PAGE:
Martina Hingis, a nearly perfect career
During the course of her glorious career, Martina Hingis won virtually every singles, doubles and mixed doubles title there was to win. One major prize to evade the Swiss player’s grasp, however, was the French Open women’s singles. It was the only Grand Slam title that evaded her, though she came close to making it hers on a couple of occasions.
The date is 5 June 1999, and Steffi Graf has just won her sixth French Open title, beating Swiss prodigy and the then world No1 Martina Hingis in three sets. Though it was Hingis’ second French Open final defeat in three years, she was still only 18. Given her obvious genius and the fact that she had won five Grand Slam singles titles already, she could expect several more bites at the cherry in the years to come. Graf was so convinced of her future success she had this to say to her opponent at the trophy ceremony: “Martina, you are going to have many more chances to win, so don’t worry about it, please.”
As it turned out, however, the German great was wrong. Hingis would not add to that tally. A fine tactician but lacking in firepower, the Swiss was about to succumb to 21st-century tennis and the hard hitting espoused by the likes of the Williams sisters, Lindsay Davenport and Jennifer Capriati. Making the most of her outstanding game management skills and technical gifts to match, Hingis continued to fight for the major titles, most notably reaching three consecutive Australian Open finals between 2000 and 2002, but without adding to her Grand Slam tally. As for the French, she would make only three more appearances in the singles, failing to reach the semis on each occasion.
“It’s funny, but I’ve always thought that I’d win this tournament sooner or later,” said Hingis in reference to the French Open in May 2000. “I even thought I’d win my first Grand Slam event at Roland-Garros.” Though it seemed inconceivable at the time, she too would turn out to be wrong, her precocious talent never proving enough to make the French Open hers.
Six French Open titles... but no women's singles
In the minds of the fans, Hingis is a member of the distinguished but cursed band of players who never tasted glory at Roland-Garros, along with Maria Bueno, Jimmy Connors, John McEnroe, Stefan Edberg, Boris Becker and Pete Sampras, “Cursed” might seem a strong word, especially when applied to a player who lifted no fewer than six trophies in Paris. Three of them came in the juniors: the singles in 1993, when she became the youngest winner of the title at the age of 12 – a record that is likely to stand for some time – and the singles and women’s doubles the following year. Hingis also won two women’s doubles titles proper (in 1998 with Jana Novotna and 2000 with Mary Pierce), and the mixed doubles in 2016 with Leander Paes.
In failing to add the French Open singles title to her collection, Hingis fell just short of joining Martina Navratilova, Margaret Court and Doris Hart as the only players to have won every possible title (singles, doubles, and mixed doubles) at all four Grand Slam events, a feat no male player has ever achieved.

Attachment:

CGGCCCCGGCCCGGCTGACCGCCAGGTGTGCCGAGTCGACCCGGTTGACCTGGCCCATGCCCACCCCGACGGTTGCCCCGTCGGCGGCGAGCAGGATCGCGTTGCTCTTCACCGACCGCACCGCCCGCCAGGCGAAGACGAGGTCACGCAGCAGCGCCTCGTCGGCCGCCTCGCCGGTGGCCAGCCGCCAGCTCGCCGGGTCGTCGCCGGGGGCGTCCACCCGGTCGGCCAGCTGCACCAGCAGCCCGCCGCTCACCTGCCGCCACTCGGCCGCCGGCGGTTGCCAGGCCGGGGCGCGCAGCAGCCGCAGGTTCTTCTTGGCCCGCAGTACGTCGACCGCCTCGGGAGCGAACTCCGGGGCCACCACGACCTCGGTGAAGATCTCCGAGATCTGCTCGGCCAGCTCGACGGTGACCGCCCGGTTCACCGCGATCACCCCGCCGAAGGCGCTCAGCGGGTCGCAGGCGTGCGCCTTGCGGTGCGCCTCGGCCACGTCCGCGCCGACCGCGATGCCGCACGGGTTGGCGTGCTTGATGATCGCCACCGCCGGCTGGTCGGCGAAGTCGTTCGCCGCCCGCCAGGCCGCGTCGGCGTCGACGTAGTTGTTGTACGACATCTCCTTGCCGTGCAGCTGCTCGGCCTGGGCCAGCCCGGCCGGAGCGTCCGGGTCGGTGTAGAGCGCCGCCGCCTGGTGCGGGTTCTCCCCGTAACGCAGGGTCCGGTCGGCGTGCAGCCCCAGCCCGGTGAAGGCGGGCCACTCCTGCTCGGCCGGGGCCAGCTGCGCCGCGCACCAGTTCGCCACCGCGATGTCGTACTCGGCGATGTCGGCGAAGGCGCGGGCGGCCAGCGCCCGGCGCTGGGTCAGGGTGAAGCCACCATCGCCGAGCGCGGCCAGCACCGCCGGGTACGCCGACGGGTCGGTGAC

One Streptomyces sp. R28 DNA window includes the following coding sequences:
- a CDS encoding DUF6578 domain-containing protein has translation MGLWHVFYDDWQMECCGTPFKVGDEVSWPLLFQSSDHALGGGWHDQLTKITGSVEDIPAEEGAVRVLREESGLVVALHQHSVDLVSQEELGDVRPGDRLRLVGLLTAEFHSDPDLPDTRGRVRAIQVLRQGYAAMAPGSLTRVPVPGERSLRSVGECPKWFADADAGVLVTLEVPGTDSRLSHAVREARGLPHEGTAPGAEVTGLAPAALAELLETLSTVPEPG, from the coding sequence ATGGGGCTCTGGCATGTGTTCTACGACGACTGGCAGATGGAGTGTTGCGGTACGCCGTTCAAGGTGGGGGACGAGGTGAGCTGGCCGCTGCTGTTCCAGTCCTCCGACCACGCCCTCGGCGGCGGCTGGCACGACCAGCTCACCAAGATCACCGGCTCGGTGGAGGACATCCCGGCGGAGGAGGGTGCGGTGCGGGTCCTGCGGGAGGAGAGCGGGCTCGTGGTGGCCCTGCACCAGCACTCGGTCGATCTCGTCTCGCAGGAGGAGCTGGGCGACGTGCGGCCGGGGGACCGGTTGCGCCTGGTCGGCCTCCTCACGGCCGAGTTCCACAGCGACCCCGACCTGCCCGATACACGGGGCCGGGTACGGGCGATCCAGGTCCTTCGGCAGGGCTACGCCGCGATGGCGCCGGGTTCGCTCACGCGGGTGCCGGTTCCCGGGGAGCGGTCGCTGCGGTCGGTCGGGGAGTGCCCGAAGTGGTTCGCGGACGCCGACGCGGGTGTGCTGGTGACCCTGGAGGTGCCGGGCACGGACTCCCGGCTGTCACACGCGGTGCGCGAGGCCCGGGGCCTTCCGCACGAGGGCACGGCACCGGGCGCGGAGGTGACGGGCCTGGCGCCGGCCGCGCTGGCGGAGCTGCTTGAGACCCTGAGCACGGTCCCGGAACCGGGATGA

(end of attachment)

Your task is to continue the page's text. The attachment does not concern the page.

The youngest junior Grand Slam winner of all time in 1993, and the winner of the mixed doubles crown over two decades later, in 2016.
Emotions run high in 1999 final
There was a time when the question was when and not if Hingis would make the French Open singles crown hers. The winner of two matches in the main draw in 1995, when she was 14, the Swiss reached the final in 1997, a year in which she won the three other Grand Slam events and climbed to the top of the world rankings, proving her ability to win anywhere and without even breaking sweat at times.
Well, anywhere but on the red clay of Paris. Short of match fitness after falling from her horse, Hingis ran out of steam in that 1997 French Open final, losing 6-4 6-2 to Croatia’s Iva Majoli. In her second final in the French capital two years later, it was mental rather than physical problems that cost her as she went down to Graf.
Graf v Hingis in 1999: one of the top five French Open women’s singles finals of all time
Though the German had nothing left to prove that year and was only a month away from her retirement, she was determined to enjoy herself on her way out. Nevertheless, Hingis dominated the first half of the match and served for the title at 6-4 5-4. Her lack of self-control would ultimately cost her the match and the support of the crowd, however. As well as crossing the net to contest an umpiring decision, the teenager also served underarm on match point in the third set, losing her cool and showing her immaturity. Initially reluctant to attend the trophy ceremony, she ended the afternoon sobbing in the arms of her mother/coach, a heartbreaking scene that rounded off one of the most remarkable matches Roland-Garros has ever seen.
It was then that the generous Graf made that famous prediction. Time is an elusive commodity, however, and slips through everyone’s fingers, even those of a precocious genius.